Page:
I wanted to introduce my two-year-old son to the diversity of faiths that make up Australia, and to let local Muslims know that they are welcome, respected and valued in our society.
And so, with my husband, son and members of my extended family in tow, we turned up at the Wallsend Mosque on a Saturday morning.
For those who haven’t been there, the mosque is an unimposing building on a quiet suburban street, fewer than 100 metres from the Wallsend Uniting Church. As we approached the front gate, a young man stood ready to greet us. A woman in a headscarf walked towards us with a big smile and warmly invited us inside.
It almost felt as if we’d stepped inside someone’s home.
People said hello over and over as we were offered flyers and refreshments from a table spread with dates and sweets.
Everyone wanted to talk. I spoke to international students from Saudi Arabia, Pakistan, Oman, India. They were genuinely heartened by our interest in their faith.
National Mosque Open Day is part of the National Day of Unity launched this year by Prime Minister Malcolm Turnbull. Mosques across the country opened their doors to the community to give people the opportunity to learn more about Islam and demystify some myths.
There was a film and afterwards we were invited inside the mosque for a tour.
The interior is modest. The red carpet is overlaid with a pattern which outlines the positions for worshippers to pray. The walls contain pictures of Mecca and clocks indicating the five times Muslims pray each day.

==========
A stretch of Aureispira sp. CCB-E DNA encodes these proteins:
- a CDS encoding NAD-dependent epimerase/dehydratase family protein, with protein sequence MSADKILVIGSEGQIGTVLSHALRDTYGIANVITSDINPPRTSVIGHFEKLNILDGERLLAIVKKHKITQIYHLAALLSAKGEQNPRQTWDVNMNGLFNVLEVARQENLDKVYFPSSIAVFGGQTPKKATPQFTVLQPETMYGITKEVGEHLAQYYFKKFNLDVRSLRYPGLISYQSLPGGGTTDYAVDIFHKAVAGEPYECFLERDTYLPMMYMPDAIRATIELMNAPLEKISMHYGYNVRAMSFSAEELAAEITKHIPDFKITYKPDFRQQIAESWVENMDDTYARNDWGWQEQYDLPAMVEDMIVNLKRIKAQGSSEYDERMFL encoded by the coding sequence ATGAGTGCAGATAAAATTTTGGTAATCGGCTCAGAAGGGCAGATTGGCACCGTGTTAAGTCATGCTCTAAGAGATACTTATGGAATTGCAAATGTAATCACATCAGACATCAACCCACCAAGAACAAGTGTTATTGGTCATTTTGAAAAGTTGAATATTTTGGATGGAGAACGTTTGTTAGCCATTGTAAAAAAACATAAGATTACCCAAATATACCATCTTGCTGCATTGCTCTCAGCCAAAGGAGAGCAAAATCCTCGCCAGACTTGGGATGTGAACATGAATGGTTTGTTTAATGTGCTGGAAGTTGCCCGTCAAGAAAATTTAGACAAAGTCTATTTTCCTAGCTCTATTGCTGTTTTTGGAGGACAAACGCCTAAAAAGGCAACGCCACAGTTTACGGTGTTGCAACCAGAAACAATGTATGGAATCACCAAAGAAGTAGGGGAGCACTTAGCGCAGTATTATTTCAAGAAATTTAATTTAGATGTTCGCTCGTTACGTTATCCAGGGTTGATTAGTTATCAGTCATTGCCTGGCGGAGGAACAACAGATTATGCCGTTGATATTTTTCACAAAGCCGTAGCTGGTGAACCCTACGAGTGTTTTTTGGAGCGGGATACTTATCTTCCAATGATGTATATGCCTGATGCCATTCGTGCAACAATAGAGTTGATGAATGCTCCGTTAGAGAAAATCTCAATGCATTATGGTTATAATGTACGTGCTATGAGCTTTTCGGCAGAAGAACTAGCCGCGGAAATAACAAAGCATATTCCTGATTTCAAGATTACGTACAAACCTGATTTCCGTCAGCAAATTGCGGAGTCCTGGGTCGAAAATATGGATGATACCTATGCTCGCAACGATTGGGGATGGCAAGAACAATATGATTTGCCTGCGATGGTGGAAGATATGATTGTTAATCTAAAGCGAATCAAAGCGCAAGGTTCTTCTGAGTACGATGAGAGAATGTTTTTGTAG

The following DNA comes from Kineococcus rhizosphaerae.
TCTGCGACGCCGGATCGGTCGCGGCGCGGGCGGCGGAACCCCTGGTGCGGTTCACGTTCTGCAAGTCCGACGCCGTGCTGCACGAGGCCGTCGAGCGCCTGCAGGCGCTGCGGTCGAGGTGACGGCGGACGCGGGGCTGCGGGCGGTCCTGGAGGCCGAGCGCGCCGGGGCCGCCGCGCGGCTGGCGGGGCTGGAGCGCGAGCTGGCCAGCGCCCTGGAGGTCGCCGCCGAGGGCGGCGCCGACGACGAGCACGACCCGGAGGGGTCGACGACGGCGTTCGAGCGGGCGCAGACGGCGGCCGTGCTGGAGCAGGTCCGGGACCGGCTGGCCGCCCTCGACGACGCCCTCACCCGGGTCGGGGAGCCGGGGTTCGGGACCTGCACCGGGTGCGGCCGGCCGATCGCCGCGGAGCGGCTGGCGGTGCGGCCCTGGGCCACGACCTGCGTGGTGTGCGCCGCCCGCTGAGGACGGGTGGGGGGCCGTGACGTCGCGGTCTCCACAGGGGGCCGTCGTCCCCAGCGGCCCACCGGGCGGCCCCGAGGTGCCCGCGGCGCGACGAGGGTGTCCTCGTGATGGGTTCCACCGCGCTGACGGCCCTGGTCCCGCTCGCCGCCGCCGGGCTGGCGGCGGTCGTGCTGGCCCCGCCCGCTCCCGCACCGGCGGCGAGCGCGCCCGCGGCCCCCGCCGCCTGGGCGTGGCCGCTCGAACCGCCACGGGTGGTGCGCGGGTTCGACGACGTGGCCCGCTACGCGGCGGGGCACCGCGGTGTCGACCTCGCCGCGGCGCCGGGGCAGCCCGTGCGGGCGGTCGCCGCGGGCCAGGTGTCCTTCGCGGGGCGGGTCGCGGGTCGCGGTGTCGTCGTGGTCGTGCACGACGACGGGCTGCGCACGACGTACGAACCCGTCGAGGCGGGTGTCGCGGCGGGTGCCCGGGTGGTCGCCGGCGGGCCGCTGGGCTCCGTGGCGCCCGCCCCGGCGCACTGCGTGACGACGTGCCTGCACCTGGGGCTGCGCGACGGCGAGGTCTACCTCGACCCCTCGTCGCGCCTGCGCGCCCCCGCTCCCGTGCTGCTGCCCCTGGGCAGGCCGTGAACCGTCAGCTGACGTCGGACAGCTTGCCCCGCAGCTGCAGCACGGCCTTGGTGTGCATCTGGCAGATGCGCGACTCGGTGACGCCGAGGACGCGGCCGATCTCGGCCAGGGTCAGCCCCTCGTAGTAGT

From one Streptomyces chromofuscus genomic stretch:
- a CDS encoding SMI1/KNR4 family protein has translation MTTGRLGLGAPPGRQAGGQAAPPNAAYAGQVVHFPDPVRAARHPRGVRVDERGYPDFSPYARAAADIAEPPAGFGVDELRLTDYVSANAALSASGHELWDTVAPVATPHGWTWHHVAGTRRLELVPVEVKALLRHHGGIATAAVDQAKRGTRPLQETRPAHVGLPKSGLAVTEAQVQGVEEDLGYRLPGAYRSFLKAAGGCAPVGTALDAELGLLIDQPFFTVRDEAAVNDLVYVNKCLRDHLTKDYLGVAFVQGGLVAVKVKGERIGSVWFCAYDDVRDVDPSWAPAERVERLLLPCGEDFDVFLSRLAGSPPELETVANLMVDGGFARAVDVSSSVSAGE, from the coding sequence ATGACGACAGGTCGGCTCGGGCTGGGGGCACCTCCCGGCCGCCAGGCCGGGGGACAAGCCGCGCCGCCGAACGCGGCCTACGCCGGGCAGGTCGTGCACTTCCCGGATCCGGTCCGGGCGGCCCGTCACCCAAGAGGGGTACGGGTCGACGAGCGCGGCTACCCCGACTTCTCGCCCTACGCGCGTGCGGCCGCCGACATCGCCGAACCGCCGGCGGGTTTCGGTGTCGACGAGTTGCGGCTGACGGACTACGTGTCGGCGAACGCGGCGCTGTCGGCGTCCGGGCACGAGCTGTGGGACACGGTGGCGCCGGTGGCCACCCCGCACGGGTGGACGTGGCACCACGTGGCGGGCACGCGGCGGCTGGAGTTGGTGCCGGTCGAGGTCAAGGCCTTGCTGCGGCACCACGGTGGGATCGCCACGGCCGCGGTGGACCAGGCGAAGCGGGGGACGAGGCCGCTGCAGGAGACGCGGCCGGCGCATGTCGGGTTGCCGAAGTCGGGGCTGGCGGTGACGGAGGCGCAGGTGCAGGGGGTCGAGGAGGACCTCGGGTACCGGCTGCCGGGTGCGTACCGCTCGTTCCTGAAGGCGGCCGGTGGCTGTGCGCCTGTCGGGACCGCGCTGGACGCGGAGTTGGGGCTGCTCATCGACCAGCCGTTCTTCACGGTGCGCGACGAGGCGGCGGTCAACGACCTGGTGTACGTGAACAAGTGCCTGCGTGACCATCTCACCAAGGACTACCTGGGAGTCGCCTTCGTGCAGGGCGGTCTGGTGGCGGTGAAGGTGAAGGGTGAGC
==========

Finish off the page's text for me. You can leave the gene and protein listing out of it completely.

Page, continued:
As we stepped inside, my son started saying, “church, church”. He had identified the similarities between a mosque and a church and knew this was a sacred space.
We were addressed by the mosque’s two Imams, the head of the Newcastle Mosque Association and others.
They spoke about some of the key beliefs and practices for Muslims. We listened to a recitation of the Qur’an – both in English and the melodic Arabic singing.
Afterwards we had the opportunity to ask questions – any question. There was a clear willingness to engage with us and respond to concerns about Islam. Given the vitriol surrounding the Muslim community in Australia, they were gracious in their honesty and openness.
Before we left, the woman who greeted us told us how a neighbour had left flowers early in the morning. She couldn’t make it to the open day, but wanted the Muslim community to know it had her support.
There is so much goodwill between Muslims and non-Muslims. We hardly hear about it. We hear way too many voices of those hostile towards Muslims.
TV crews were there to broadcast the voice of a well-known anti-Muslim protester who travelled from Queensland to protest with some residents against the proposed Hunter mosque. Her views were echoed across the country to everyone watching the Sunday news.
To hear these kinds of protests in my home town made me especially sad. It’s such a shame these protesters haven’t taken the time to meet the Muslims of Newcastle.
What struck me most about my family’s excursion was the desire of our hosts to engage with us. The people we met were so happy we made the effort to visit them in their sacred space. I was really glad to be there.